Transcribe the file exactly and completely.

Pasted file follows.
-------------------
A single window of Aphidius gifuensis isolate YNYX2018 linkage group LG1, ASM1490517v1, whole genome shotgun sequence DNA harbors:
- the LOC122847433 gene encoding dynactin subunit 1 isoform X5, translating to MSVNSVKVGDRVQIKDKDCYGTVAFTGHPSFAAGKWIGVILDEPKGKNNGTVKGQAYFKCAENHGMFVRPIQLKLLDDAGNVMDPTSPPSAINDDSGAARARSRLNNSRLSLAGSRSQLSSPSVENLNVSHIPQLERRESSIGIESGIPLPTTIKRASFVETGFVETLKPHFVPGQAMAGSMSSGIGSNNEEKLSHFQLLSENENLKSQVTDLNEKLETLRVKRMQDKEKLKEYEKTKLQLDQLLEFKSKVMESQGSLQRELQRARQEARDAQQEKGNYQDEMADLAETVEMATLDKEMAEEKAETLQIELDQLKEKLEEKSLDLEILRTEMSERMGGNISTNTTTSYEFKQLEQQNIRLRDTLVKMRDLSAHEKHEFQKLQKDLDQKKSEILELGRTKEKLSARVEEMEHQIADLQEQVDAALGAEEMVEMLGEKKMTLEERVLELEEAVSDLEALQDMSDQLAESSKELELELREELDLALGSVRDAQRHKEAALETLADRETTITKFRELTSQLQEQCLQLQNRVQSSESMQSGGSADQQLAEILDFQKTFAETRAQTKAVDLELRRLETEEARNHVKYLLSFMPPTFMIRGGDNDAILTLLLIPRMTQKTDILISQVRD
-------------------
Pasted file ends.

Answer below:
A single window of Aphidius gifuensis isolate YNYX2018 linkage group LG1, ASM1490517v1, whole genome shotgun sequence DNA harbors:
- the LOC122847433 gene encoding dynactin subunit 1 isoform X5, translating to MSVNSVKVGDRVQIKDKDCYGTVAFTGHPSFAAGKWIGVILDEPKGKNNGTVKGQAYFKCAENHGMFVRPIQLKLLDDAGNVMDPTSPPSAINDDSGAARARSRLNNSRLSLAGSRSQLSSPSVENLNVSHIPQLERRESSIGIESGIPLPTTIKRASFVETGFVETLKPHFVPGQAMAGSMSSGIGSNNEEKLSHFQLLSENENLKSQVTDLNEKLETLRVKRMQDKEKLKEYEKTKLQLDQLLEFKSKVMESQGSLQRELQRARQEARDAQQEKGNYQDEMADLAETVEMATLDKEMAEEKAETLQIELDQLKEKLEEKSLDLEILRTEMSERMGGNISTNTTTSYEFKQLEQQNIRLRDTLVKMRDLSAHEKHEFQKLQKDLDQKKSEILELGRTKEKLSARVEEMEHQIADLQEQVDAALGAEEMVEMLGEKKMTLEERVLELEEAVSDLEALQDMSDQLAESSKELELELREELDLALGSVRDAQRHKEAALETLADRETTITKFRELTSQLQEQCLQLQNRVQSSESMQSGGSADQQLAEILDFQKTFAETRAQTKAVDLELRRLETEEARNHVKYLLSFMPPTFMIRGGDNDAILTLLLIPRMTQKTDILISQVRD